Your 2016 White Sox Spring Training Primer

It's finally here. Well, kind of.

White Sox pitchers and catchers officially report to Spring Training in Glendale, Ariz., Thursday, and an offseason that seemed to last three lifetimes officially comes to a close.

Of course, it comes to a close with a roster still very much in flux as the possibility looms that the White Sox make a move that fixes the glaring hole in right field or the not-quite-glaring-but-it'd-be-cool-if-they-upgraded-it hole at shortstop.

So, yes, there's still time. While pitchers and catchers are ready to report, position players aren't required to arrive until next Monday and the first full-squad workout isn't until next Tuesday. And even then, the first exhibition game isn't until March 3. And even then, the regular season doesn't begin for another month.

Damn, baseball season suddenly feels really far away again.

But Spring Training is officially here, so let’s take a look at where things stand.

The prospects

Tim Anderson and Carson Fulmer both got invited to big-league camp and for both, a good opportunity to get work in against established players and impress the coaching staff and front office.

Fulmer enters camp in a similar situation to where Carlos Rodon stood a year ago. Although he was drafted less than a year ago, many believe the Top-10 pick could contribute at the big-league level relatively soon, even if it’s just in a bullpen role. While there’s virtually no chance he breaks camp with the team, how his develop progresses throughout the spring will go a long way in determining when he makes his ascension.

Similarly, Anderson is a player fans are clamoring for to be ready soon, as the Shortstop Of The Future impressed at Double-A Birmingham a year ago and is a legitimate Top 50 prospect regardless of the your preferred ranking source. With Alexei Ramirez gone and Tyler Saladino’s future likely better suited for a bench role, the calls will get louder for his promotion sooner than later.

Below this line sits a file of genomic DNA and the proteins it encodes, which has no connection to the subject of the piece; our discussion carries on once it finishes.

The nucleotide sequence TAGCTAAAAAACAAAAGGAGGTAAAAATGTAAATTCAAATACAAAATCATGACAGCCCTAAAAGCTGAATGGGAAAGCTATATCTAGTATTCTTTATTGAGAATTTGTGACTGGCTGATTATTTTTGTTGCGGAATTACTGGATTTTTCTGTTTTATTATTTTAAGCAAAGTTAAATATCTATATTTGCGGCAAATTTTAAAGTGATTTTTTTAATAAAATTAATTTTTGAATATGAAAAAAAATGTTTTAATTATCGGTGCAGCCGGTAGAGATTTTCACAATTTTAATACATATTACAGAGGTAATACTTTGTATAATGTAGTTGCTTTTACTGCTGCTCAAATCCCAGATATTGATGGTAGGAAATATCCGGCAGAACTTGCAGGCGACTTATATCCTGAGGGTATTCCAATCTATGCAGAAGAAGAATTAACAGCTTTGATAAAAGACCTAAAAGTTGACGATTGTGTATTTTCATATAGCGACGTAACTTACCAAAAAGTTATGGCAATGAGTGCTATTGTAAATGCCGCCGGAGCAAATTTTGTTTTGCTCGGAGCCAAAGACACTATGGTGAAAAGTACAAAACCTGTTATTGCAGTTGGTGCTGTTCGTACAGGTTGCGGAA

While the safe bet is that Anderson stays in the minors for the duration of 2016 — don’t make me bring up the White Sox history of developing hitting prospects again — an extended look against advanced competition will be interesting to watch.

Positional battles

Short of a late acquisition (SIGN DEXTER FOWLER), there isn’t much to watch here. While it’s certainly possible that Carlos Sanchez could unseat Saladino at shortstop, that’s far from likely and the rest of the positional starters are set.

The only real question marks that remain on the 25-man roster are in the back-ends of the rotation and bullpen and with bench roles. It’s likely that Sanchez will be carried as the lone backup infielder, and with starting second baseman Brett Lawrie’s ability to move to third base, the Sox will have all four infield spots covered if necessary.

In the outfield, incumbent J.B. Shuck will likely battle with newcomer Jerry Sands for the backup spot.

The starting rotation is mostly determined — we think. Chris Sale, Jose Quintana and Carlos Rodon are in, with John Danks, Mat Latos and Erik Johnson the three candidates for the last two spots. One would have to imagine that, barring Latos legitimately looking awful in Spring Training, Johnson will be the odd-man out. And the fact that he’s young and still has minor-league options makes that decision even easier.

Even the bullpen mostly lacks intrigue. Assuming the White Sox carry only one backup infielder and one backup outfielder, that leaves eight spots for the bullpen. If we’re assuming Johnson — or whichever starter isn’t in the rotation — isn’t shifted to the bullpen, we’re looking at a definite bullpen of David Robertson, Jake Petricka, Zach Duke, Zach Putnam, Dan Jennings, Nate Jones and Matt Albers with Daniel Webb and Tommy Kahnle the prime candidates for the eighth spot. And considering the White Sox traded for Kahnle during the offseason, one should assume he gets the final spot.

Anything else noteworthy going on?

Not really.

There are a few non-prospects among the non-roster invitees who could make a splash, but as noted here, it’s short on substance.

Other youngsters invited to camp to keep an eye on include Tyler Danish, Jordan Guerrero, Adam Engel and Jacob May. Maybe Courtney Hawkins still intrigues you. He’ll be there too.

The most important thing to watch for in camp, as always, is health. Last season we saw Sale go down with an injury early in camp and he didn’t come back until two weeks into the season. Watch the prospects, check out the new guys, but so long as the White Sox make it through a month in Arizona with all of their main contributors healthy, it’s a successful camp.


Follow Collin Whitchurch on Twitter @cowhitchurch and The Catbird Seat @TheCatbird_Seat